The U.S. central bank, the Federal Reserve, Tuesday raised short term interest rates for the third time in as many months. The central bank believes the economy has absorbed the sharp rise in energy prices that occurred earlier this year.

The rate increase comes as no surprise. The short-term fed funds rate, used for interbank transfers, now stands at a still-low 1.75 percent. This is the third one-quarter point rise in as many months. In an effort to spur economic growth by making the cost of credit cheaper, the Federal Reserve had cut rates 13 times in the period between January 2001 to mid-2003.

Larry Kudlow, a commentator on CNBC television, believes the central bank should now take a pause from raising rates in order to see over the next few weeks if the economy still grows at a fast pace.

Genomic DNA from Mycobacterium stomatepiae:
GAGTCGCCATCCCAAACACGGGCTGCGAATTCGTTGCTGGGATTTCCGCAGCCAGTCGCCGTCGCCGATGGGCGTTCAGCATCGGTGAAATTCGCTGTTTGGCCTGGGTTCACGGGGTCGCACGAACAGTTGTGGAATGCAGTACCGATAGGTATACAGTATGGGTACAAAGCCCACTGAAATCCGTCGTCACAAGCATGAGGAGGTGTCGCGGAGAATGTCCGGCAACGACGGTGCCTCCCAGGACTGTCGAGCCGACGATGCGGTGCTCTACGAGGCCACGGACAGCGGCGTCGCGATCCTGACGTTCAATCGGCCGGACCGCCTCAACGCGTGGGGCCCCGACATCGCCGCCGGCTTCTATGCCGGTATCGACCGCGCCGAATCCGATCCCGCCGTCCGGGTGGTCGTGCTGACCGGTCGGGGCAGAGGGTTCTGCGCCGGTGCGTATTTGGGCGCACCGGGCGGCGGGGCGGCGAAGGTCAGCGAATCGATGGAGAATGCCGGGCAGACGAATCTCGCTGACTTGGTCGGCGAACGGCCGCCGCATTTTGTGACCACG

"I think the Fed statement is basically correct," he said. "We have very low, very benign inflation and solid economic growth. My only disagreement is that I see no reason for the Fed to fine-tune this. If it ain't broke don't fix it."

The Federal Reserve policy-making committee does not meet in October but will convene in early November.

Financial markets had expected a rate increase. The central bank had indicated some months back that because the economy was now growing at a sustained pace it would move in a measured, gradual manner to increase interest rates. Typically interest rates exceed the rate of inflation, a situation at variance with current U.S. economic performance, where interest rates are still considerably below the 2.5 percent rate of price increases.